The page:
I don’t know what to say about this latest book by Marlon James.
I loved A Brief History of Seven Killings, so I was really looking forward to this one. Plus I had heard really good things about it, but I just…
After spending more than 20 hours listening to the audiobook, I have to admit that I just didn’t like it. I seriously considered bailing on it a few hours in, but I had spent so much time looking forward to it, and my expectations had been set so high, that I was just too stubborn to give up on it (sometimes I’m too stubborn for my own good).
I’m not even sure why I didn’t like this book. At first, I was tempted to say it’s because it’s so violent, but ABHoSK was also super violent, and I loved that book.
Then I thought maybe it was because I didn’t like the main character, but none of the characters in ABHoSK were particularly likable either, so what was my problem with this book?
After thinking about it for a while, I think it comes down to the fact that the beginning jumps around a lot and I had a hard time keeping track of who was who and where we were and why I was supposed to care. James did bring it all together towards the end of the book, but by that time I had spent so much time being confused that James was unable to win back my goodwill.
I also spent a fair amount of time trying to decide if this book was sexist. The main character a man named “Tracker”, says a lot of super sexist things. For example, every time he cries, he talks about it as “the woman in him”, or he would deny that he had cried at all because he is “a man”, with the implication being that only women cry.
On the other hand, there are several female characters throughout the book who are strong and badass and could not care less about what men think about what they are doing. Sometimes there’s a fine line between a sexist character and a sexist author and I ultimately determined that it was the character, and not the author, who was sexist. Moreover, James knew exactly what he was doing.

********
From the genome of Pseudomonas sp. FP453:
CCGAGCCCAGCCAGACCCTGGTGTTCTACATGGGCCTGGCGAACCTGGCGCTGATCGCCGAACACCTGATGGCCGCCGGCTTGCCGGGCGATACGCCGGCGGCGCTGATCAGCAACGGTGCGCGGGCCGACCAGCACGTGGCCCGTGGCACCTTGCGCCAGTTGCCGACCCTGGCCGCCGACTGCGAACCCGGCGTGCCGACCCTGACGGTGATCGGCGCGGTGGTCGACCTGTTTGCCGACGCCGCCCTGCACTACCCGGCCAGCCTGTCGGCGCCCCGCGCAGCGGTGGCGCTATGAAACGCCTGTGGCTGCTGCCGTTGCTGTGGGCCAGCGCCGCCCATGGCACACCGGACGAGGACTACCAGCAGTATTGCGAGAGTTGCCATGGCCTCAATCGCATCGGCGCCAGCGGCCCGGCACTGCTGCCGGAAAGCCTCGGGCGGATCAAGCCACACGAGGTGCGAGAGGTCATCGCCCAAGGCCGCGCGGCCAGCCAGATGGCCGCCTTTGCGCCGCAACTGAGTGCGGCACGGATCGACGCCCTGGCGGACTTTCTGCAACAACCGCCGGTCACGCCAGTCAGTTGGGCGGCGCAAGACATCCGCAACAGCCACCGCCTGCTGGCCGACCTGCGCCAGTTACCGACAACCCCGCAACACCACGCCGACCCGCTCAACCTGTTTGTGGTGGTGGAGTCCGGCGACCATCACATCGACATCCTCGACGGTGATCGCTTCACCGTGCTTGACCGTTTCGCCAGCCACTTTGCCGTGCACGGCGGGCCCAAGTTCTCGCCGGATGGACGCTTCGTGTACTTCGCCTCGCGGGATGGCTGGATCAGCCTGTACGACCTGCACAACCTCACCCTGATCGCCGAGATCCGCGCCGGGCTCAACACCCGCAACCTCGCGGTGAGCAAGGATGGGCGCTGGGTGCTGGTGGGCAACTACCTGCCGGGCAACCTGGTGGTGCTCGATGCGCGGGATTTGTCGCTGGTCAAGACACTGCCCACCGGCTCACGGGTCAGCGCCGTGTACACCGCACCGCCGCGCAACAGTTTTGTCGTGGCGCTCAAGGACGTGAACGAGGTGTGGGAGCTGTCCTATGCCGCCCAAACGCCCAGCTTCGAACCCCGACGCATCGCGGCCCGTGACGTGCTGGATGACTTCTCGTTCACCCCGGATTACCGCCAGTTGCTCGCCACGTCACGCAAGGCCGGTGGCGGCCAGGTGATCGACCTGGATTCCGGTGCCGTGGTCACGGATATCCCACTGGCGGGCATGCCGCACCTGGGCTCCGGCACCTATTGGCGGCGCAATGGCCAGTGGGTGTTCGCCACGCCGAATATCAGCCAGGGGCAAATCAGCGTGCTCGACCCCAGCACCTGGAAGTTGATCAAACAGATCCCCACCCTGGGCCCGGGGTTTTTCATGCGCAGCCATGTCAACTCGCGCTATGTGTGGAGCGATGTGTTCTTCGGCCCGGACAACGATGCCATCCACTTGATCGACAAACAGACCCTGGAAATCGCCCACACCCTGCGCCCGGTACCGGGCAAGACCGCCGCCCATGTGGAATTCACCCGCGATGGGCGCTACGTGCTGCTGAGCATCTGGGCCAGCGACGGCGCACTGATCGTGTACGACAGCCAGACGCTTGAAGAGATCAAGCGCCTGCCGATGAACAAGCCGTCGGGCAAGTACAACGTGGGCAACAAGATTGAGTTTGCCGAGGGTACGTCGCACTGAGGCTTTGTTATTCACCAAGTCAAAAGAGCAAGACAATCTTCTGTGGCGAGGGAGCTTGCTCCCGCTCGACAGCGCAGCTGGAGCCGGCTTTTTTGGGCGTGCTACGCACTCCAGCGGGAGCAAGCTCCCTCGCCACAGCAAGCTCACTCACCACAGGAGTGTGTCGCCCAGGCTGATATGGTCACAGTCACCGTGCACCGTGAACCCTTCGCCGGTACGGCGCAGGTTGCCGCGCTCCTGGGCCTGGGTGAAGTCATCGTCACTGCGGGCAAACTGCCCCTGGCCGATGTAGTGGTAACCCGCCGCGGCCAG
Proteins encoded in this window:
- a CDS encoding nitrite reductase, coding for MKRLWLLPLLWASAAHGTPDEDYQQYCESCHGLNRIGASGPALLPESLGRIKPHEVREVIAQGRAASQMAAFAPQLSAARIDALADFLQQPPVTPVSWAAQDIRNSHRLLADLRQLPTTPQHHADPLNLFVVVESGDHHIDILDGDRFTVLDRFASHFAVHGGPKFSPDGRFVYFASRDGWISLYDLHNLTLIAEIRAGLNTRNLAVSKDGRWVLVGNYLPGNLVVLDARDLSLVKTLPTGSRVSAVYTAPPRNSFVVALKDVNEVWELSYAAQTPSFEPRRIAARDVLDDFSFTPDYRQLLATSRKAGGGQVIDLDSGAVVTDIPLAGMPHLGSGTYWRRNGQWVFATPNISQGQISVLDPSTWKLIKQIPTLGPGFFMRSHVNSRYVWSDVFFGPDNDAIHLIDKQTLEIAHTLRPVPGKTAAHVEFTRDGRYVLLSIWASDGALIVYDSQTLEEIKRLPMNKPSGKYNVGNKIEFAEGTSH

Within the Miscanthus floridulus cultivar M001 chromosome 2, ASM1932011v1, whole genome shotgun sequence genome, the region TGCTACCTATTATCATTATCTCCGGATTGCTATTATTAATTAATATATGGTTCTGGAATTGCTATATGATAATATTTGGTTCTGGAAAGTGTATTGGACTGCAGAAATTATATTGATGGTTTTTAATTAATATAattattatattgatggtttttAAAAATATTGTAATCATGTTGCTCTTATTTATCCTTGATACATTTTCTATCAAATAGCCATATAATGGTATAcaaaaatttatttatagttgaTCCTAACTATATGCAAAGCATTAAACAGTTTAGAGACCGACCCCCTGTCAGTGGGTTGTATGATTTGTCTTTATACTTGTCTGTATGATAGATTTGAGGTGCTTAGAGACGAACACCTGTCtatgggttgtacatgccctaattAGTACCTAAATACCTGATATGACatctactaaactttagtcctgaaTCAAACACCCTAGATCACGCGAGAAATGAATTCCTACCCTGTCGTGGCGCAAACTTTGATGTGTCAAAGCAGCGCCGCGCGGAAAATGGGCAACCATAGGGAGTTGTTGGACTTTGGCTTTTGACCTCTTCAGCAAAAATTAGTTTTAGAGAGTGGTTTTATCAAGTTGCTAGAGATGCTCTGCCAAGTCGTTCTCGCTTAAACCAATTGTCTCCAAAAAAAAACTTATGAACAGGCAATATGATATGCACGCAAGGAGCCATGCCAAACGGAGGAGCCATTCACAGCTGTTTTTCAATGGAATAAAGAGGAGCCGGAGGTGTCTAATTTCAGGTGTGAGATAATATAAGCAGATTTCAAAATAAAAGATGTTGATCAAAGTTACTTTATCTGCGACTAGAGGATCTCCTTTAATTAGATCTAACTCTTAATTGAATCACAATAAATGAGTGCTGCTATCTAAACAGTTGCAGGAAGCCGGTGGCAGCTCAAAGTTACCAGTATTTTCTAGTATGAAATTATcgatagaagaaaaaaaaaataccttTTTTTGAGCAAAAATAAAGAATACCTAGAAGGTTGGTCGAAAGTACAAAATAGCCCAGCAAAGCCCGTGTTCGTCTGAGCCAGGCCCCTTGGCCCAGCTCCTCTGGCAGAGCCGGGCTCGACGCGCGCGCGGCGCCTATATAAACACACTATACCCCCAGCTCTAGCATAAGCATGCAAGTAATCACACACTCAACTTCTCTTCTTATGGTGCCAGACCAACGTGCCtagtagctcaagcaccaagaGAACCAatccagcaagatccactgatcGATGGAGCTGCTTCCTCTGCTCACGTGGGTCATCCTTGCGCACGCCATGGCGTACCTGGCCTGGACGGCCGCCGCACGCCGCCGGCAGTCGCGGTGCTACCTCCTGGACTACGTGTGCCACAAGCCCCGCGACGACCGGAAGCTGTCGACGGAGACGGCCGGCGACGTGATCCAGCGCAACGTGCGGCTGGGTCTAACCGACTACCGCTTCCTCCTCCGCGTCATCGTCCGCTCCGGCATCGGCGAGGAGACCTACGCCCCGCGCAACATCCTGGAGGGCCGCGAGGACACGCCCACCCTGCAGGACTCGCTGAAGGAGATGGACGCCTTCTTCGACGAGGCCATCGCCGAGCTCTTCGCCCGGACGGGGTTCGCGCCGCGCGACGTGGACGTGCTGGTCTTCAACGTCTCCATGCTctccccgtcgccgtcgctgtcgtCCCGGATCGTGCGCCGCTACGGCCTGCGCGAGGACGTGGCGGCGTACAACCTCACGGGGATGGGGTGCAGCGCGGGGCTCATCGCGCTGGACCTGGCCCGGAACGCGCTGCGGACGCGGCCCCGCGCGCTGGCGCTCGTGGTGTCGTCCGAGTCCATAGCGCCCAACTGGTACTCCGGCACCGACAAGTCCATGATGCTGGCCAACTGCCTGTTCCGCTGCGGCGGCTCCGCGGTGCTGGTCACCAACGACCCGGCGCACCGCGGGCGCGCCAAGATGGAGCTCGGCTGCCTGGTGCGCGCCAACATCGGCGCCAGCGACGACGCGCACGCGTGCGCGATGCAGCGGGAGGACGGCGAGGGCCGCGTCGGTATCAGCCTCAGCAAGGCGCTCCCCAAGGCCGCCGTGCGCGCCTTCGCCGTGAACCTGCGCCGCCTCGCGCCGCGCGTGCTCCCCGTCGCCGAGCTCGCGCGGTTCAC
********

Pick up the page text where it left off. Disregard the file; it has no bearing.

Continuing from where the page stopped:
Towards the end of the book, another male character talks to Tracker about his issues with women and it is very clear that it is Tracker’s issue. The book doesn’t blame women, or his mom, or society for Tracker’s baggage. It makes it very clear that Tracker has an issue that he has to deal with, and he does. I’m not saying he’s a completely different character by the end of the book, but he has started to work on some of those issues.
I won’t talk about the entire plot because it’s too convoluted and involves too many parts. I’ll just say that “Tracker” gets his name from his job description. He has a very strong sense of smell, which he uses to find people who have been lost and/or stolen. Multiple characters throughout the book say, “It is said you have a nose”, referring to his remarkable sense of smell and ability to find people.
One day he is hired to find a boy who went missing three years ago. He was a baby at the time, but now would be a toddler. Tracker doubts the kid is still alive, or if he is, that he wants to be found, since he’s probably become more attached to his captors than his parents.
But Tracker’s curiosity gets the best of him, so he starts investigating. As it turns out, the man who was killed during the kidnapping was not the boy’s father, but someone who had written treatises against the king and the line of succession. Generations ago, the heir to the throne was not the king’s son, but the king’s oldest sister’s oldest son.
But the current king’s great grandfather or whatever killed his oldest sister, forced his oldest daughter into their version of a convent, and decreed that all princesses should devote their loves to the gods.
But the current king’s oldest sister had no interest in the “monastic” life, and she managed to convince her father that she should marry and have children.
After their father died, the current king had his oldest sister’s husband and children slaughtered, and would have killed her if he hadn’t been afraid of angering the gods by spilling divine blood. Instead he has her imprisoned, but she schemes and works with her supporters to marry a prince and have a son by him and that is the child Tracker has been hired to find.
I won’t say any more than that, except that the ending is probably not what you would expect.
What did you read/listen to this week? Anything you had really been looking forward to that failed to live up to expectations?